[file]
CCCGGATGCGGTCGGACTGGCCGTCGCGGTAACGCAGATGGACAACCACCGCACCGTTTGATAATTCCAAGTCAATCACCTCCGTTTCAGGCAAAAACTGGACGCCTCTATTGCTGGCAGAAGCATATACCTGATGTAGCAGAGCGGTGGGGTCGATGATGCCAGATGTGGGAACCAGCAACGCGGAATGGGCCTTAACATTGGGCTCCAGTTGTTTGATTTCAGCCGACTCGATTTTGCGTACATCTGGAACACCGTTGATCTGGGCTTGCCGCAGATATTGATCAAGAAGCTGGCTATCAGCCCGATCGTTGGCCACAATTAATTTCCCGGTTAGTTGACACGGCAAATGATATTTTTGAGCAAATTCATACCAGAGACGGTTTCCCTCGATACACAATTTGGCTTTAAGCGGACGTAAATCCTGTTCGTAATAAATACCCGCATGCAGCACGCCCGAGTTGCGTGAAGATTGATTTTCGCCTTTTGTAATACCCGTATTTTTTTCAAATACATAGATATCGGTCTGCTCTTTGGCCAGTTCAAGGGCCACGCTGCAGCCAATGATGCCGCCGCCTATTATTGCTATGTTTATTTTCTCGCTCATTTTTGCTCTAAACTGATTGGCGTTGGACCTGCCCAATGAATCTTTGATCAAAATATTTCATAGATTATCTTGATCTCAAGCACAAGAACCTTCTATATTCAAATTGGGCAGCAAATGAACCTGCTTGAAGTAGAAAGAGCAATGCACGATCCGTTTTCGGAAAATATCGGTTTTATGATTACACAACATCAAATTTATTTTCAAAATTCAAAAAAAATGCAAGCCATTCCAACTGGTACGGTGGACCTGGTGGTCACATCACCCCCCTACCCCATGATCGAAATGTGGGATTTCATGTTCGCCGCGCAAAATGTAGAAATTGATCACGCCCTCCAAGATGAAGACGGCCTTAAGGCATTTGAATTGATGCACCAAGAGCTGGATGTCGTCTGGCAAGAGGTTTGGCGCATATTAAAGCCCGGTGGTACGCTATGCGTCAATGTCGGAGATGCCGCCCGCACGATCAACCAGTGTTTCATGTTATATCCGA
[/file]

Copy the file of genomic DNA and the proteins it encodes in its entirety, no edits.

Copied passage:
CCCGGATGCGGTCGGACTGGCCGTCGCGGTAACGCAGATGGACAACCACCGCACCGTTTGATAATTCCAAGTCAATCACCTCCGTTTCAGGCAAAAACTGGACGCCTCTATTGCTGGCAGAAGCATATACCTGATGTAGCAGAGCGGTGGGGTCGATGATGCCAGATGTGGGAACCAGCAACGCGGAATGGGCCTTAACATTGGGCTCCAGTTGTTTGATTTCAGCCGACTCGATTTTGCGTACATCTGGAACACCGTTGATCTGGGCTTGCCGCAGATATTGATCAAGAAGCTGGCTATCAGCCCGATCGTTGGCCACAATTAATTTCCCGGTTAGTTGACACGGCAAATGATATTTTTGAGCAAATTCATACCAGAGACGGTTTCCCTCGATACACAATTTGGCTTTAAGCGGACGTAAATCCTGTTCGTAATAAATACCCGCATGCAGCACGCCCGAGTTGCGTGAAGATTGATTTTCGCCTTTTGTAATACCCGTATTTTTTTCAAATACATAGATATCGGTCTGCTCTTTGGCCAGTTCAAGGGCCACGCTGCAGCCAATGATGCCGCCGCCTATTATTGCTATGTTTATTTTCTCGCTCATTTTTGCTCTAAACTGATTGGCGTTGGACCTGCCCAATGAATCTTTGATCAAAATATTTCATAGATTATCTTGATCTCAAGCACAAGAACCTTCTATATTCAAATTGGGCAGCAAATGAACCTGCTTGAAGTAGAAAGAGCAATGCACGATCCGTTTTCGGAAAATATCGGTTTTATGATTACACAACATCAAATTTATTTTCAAAATTCAAAAAAAATGCAAGCCATTCCAACTGGTACGGTGGACCTGGTGGTCACATCACCCCCCTACCCCATGATCGAAATGTGGGATTTCATGTTCGCCGCGCAAAATGTAGAAATTGATCACGCCCTCCAAGATGAAGACGGCCTTAAGGCATTTGAATTGATGCACCAAGAGCTGGATGTCGTCTGGCAAGAGGTTTGGCGCATATTAAAGCCCGGTGGTACGCTATGCGTCAATGTCGGAGATGCCGCCCGCACGATCAACCAGTGTTTCATGTTATATCCGA